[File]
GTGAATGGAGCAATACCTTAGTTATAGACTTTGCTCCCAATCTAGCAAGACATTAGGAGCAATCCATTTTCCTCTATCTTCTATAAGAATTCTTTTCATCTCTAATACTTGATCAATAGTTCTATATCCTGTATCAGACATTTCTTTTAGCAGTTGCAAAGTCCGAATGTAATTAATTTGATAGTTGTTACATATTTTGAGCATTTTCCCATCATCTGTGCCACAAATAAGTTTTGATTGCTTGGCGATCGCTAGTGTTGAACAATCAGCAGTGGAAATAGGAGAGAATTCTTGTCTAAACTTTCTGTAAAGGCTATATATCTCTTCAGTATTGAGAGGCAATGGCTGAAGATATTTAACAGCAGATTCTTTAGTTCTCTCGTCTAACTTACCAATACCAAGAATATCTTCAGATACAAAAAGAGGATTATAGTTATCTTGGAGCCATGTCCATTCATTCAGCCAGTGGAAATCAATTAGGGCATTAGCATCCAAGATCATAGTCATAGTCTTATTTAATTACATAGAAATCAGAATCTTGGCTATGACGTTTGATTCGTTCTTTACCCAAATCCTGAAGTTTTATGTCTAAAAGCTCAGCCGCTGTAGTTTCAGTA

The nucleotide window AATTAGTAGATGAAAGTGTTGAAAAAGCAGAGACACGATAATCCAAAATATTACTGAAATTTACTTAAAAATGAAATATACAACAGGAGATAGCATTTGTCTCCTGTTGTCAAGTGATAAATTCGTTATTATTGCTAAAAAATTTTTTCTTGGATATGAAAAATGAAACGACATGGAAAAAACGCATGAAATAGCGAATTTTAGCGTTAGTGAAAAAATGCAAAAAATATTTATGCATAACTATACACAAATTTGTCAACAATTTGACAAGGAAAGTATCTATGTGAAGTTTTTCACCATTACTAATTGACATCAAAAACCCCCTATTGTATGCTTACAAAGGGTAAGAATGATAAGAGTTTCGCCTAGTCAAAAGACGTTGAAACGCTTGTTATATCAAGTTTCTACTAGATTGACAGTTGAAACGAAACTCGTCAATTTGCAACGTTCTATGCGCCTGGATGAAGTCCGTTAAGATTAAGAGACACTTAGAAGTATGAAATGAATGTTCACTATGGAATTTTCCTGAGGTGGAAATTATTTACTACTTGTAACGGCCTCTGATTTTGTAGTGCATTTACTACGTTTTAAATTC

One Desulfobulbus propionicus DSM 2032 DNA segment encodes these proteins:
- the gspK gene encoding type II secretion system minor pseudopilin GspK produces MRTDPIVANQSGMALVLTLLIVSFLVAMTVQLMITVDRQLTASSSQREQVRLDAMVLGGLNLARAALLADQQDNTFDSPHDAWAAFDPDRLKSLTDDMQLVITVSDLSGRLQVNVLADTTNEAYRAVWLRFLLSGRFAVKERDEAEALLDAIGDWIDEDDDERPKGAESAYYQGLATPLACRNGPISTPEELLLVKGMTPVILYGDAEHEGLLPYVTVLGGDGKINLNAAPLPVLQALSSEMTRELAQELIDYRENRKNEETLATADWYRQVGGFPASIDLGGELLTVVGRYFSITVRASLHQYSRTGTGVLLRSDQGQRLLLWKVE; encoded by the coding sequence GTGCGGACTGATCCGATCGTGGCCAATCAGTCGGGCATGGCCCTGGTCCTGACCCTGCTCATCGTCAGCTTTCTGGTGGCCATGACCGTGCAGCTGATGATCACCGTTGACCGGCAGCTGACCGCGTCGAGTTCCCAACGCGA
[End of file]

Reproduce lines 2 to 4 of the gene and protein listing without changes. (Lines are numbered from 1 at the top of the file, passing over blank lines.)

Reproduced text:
The nucleotide window AATTAGTAGATGAAAGTGTTGAAAAAGCAGAGACACGATAATCCAAAATATTACTGAAATTTACTTAAAAATGAAATATACAACAGGAGATAGCATTTGTCTCCTGTTGTCAAGTGATAAATTCGTTATTATTGCTAAAAAATTTTTTCTTGGATATGAAAAATGAAACGACATGGAAAAAACGCATGAAATAGCGAATTTTAGCGTTAGTGAAAAAATGCAAAAAATATTTATGCATAACTATACACAAATTTGTCAACAATTTGACAAGGAAAGTATCTATGTGAAGTTTTTCACCATTACTAATTGACATCAAAAACCCCCTATTGTATGCTTACAAAGGGTAAGAATGATAAGAGTTTCGCCTAGTCAAAAGACGTTGAAACGCTTGTTATATCAAGTTTCTACTAGATTGACAGTTGAAACGAAACTCGTCAATTTGCAACGTTCTATGCGCCTGGATGAAGTCCGTTAAGATTAAGAGACACTTAGAAGTATGAAATGAATGTTCACTATGGAATTTTCCTGAGGTGGAAATTATTTACTACTTGTAACGGCCTCTGATTTTGTAGTGCATTTACTACGTTTTAAATTC

One Desulfobulbus propionicus DSM 2032 DNA segment encodes these proteins:
- the gspK gene encoding type II secretion system minor pseudopilin GspK produces MRTDPIVANQSGMALVLTLLIVSFLVAMTVQLMITVDRQLTASSSQREQVRLDAMVLGGLNLARAALLADQQDNTFDSPHDAWAAFDPDRLKSLTDDMQLVITVSDLSGRLQVNVLADTTNEAYRAVWLRFLLSGRFAVKERDEAEALLDAIGDWIDEDDDERPKGAESAYYQGLATPLACRNGPISTPEELLLVKGMTPVILYGDAEHEGLLPYVTVLGGDGKINLNAAPLPVLQALSSEMTRELAQELIDYRENRKNEETLATADWYRQVGGFPASIDLGGELLTVVGRYFSITVRASLHQYSRTGTGVLLRSDQGQRLLLWKVE; encoded by the coding sequence GTGCGGACTGATCCGATCGTGGCCAATCAGTCGGGCATGGCCCTGGTCCTGACCCTGCTCATCGTCAGCTTTCTGGTGGCCATGACCGTGCAGCTGATGATCACCGTTGACCGGCAGCTGACCGCGTCGAGTTCCCAACGCGA